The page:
But when we suggested that Sept. 11 had nothing to do with Iraq, the conversation immediately shifted. Their faces reddened, and they began to talk quickly at the same time, the businessman slapping his hand against the bar to punctuate his outbursts:

"At some point, you have to trust your president! You have to believe that he knows something we don't!"

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"They attacked our country. Now we have to get them!"

"I was down there at the Trade Center. I had a burning piece of paper on my face! Burning. Piece. Of. Paper. On. My. Face!"

The businessman seemed to have forgotten that thousands had perished at the towers -- he didn't mention them, anyway -- so consumed was he with his personal vendetta against the Sept. 11 terrorists, I mean, Saddam. In fact, our increasingly irate new friends accused us of supporting Saddam over Bush. When we explained that nobody "supports" Saddam, they went ballistic.

"You know what? You two are the reason why this country's going down the fucking toilet."

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"This is why I hate you city folks. Fucking city folks. Why don't you go back to New York? The fucking toilet."

"Communists. That's what you are. Communist feminists. Fucking liberals."

As disturbed as we were, at that point all we could do was laugh. They were behaving so preposterously, each yelling louder than the other one, slamming the bar and sweating. A couple who'd arrived halfway through the conversation looked at them and shook their heads at us sympathetically. We shrugged.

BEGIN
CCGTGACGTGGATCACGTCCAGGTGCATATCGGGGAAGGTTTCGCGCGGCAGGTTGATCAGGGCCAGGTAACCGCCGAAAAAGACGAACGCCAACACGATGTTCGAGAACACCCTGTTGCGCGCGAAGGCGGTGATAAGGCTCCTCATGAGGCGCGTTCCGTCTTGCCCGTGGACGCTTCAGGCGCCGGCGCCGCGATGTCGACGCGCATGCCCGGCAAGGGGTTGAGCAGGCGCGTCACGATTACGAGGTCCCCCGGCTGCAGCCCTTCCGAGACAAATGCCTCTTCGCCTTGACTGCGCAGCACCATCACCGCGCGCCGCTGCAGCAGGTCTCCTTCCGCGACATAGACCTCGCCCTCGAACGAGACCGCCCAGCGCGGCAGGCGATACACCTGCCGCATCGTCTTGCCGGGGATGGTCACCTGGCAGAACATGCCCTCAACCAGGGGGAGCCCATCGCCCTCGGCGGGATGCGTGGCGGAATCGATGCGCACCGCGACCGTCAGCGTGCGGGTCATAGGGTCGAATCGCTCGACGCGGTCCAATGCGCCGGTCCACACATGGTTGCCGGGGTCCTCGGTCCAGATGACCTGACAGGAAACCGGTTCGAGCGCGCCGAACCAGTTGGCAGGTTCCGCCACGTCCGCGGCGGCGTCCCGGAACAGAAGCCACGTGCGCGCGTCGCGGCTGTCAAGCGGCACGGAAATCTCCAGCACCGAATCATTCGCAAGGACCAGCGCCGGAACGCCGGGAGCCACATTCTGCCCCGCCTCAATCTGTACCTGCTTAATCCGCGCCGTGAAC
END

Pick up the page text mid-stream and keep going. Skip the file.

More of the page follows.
They didn't appreciate our indifference to their anger. The calmer we were the more enraged they became.

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The businessman slowly turned to face us directly.

"How 'bout this. You like those people so much? You like those fuckers so much? How 'bout I throw a veil over your head and drag you by your ponytail out the door? Veil. Over your head. Drag you. By your ponytail," he said, dissolving into a bizarre, almost tribal chant.

As I said before, these men had seemed familiar to me in some way. But their vitriol genuinely surprised me, especially since the prospect of gagging us with lace and pulling our hair really seemed to turn them on. Their excitement, as much as their hatred, was palpable. We grabbed our coats to leave.

"Hey, so I guess this means we don't get a kiss, huh!" the lawyer called after us, cackling ecstatically as we slammed the door.

-- Suzy Hansen

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Sheerly Avni

Sheerly Avni is a freelance writer living in Oakland.

MORE FROM Sheerly Avni

Suzy Hansen

Suzy Hansen, a former editor at Salon, is an editor at the New York Observer.

MORE FROM Suzy Hansen